As suits case study research, a variety of methods were used to collect and verify data over several years of TCI's history (Lincoln & Guba, 1985; Lee, 1989; Miles & Huberman, 1994; Yin, 1994). This research relied on a combination of: intensive, semi-structured interviews with 12 participants in the Fall of 2001 and Spring and Fall of 2002; informal discussions with locals, residents, tourists, and business owners from Fall 1999 to Fall 2002; periodic direct and participant observations over that same three-year period; and analysis of public documents and research literature.
Three methodological issues were critical to this study: access, discretion, and confidentiality. It should be noted that of the 16 firms approached, three chose not to participate, expressing that they did not want to speak publicly on issues of any challenges, necessity for coping, or anything else that could come back to haunt them. One firm did not return our calls or emails.
TCI is both old and new. It has a history that goes back hundreds of years and yet it really only began its major economic development in the last two decades. Further, its history includes more than a few skeletons that it would like forgotten. TCI is also sensitive to the divide between native "belongers" and their growing population of immigrants, both temporary and permanent residents (both Caucasian and black). The "belonger" status is very important, as only belongers can vote and have unrestricted right to work-as well as reside-in TCI. Given the politics of a developing country, it was very important that we guarantee our discretion not only in how we used information, but also in what we asked. We stressed that we were not seeking to criticize the current government, their policies, or uncover anything outside of exactly what we stated as the research questions provided.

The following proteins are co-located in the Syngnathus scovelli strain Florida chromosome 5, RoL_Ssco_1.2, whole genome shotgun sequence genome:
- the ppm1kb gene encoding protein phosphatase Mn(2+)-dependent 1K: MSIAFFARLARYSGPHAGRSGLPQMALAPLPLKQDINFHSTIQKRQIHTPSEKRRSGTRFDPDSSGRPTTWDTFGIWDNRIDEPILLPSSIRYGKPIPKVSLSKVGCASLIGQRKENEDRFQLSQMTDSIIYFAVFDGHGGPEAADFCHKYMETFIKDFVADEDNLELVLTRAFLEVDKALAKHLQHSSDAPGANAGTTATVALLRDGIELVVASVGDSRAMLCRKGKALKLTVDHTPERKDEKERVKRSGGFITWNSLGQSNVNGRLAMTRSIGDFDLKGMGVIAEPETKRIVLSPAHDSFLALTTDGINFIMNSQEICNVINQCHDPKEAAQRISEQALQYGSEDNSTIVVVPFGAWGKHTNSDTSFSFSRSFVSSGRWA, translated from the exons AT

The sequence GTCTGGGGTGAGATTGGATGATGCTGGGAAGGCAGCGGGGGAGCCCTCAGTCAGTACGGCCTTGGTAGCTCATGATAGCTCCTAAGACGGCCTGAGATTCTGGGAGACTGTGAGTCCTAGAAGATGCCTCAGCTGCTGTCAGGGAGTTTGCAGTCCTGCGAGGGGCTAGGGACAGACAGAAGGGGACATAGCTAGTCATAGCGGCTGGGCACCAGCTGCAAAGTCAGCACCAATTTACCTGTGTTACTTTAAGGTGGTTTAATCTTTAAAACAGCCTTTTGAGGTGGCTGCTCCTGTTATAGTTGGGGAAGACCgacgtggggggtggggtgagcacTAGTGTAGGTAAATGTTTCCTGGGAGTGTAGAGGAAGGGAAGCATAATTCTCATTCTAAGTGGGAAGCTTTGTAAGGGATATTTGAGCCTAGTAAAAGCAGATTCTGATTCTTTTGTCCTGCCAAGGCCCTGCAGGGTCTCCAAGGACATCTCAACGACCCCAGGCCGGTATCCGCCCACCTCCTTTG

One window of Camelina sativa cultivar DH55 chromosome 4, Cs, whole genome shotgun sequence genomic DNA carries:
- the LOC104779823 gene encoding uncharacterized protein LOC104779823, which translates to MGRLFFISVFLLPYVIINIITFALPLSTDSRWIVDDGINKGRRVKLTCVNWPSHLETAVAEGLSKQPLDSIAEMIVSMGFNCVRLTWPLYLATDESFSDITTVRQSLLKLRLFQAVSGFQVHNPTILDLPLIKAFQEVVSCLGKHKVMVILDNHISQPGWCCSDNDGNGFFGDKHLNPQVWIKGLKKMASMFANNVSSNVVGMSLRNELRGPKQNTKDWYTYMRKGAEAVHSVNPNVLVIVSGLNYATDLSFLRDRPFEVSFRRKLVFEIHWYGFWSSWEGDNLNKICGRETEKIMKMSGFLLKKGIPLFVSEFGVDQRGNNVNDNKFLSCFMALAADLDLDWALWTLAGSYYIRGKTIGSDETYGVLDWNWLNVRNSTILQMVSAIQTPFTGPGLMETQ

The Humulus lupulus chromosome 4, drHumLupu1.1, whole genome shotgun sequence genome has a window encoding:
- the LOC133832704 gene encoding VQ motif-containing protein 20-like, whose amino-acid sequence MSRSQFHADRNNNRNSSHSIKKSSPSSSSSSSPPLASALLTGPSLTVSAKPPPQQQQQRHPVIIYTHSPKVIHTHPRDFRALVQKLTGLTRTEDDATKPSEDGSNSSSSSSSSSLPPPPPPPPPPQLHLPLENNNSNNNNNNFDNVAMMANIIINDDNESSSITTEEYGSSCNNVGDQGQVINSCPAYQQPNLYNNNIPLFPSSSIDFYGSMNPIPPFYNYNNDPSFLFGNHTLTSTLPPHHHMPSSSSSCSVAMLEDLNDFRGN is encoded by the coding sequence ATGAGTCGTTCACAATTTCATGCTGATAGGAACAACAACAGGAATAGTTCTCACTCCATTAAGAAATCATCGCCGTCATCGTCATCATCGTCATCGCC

Interview Guide and Initial Model
Figure 1 provides the basic interview model, based on early discussions and the literature. Questions were grouped into five categories: demographic, information intensity, technology needs, challenges and coping strategies, and perceived outcomes.
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First, basic demographic and historical information were gathered about the history of the firm and the interviewee. This included questions about why the firm located in TCI, individuals' past experiences in developing countries, education, exposure to IT, and length of time in TCI. There is increasing evidence that firm level and individual level factors will influence computer adoption, IT investment, and satisfaction with systems in a developing country (Abdul-Gader & Kozer, 1995; Ballantine, Levy & Powell, 1998; DeLone, 1988; Montazemi, 1988; Petrazzini & Kibati, 1999; Raymond, 1985; Zinatelli, Cragg, & Cavaye, 1996).
Second, information was gathered to determine the exact nature of information activities and information intensity of the firm. For example, questions focused on the number of transactions, how information was gathered and disseminated, types of information used by the businesses, and the criticality of information for the business. This type of questioning is supported by the view that information intensity addresses the whole "information value chain" (Glazer, 1993), and is reflected in both the products/services, processes, or decision making of the organization (Glazer, 1991, 1993; Proudlock et al, 1998).
Despite Glazer's assertion that truly information-intensive firms are less concerned with technical issues, it was assumed that there was some relationship between the types of technologies the firm would require, the firm's information intensity in terms of transactions and information behaviors, and their specific information needs (Zinatelli et al., 1996; Ballantine et al., 1998). The third area of questioning, therefore, focused on the exact types of technologies that the firm used to gather, store, analyze or disseminate information either internally or to external clients and agencies.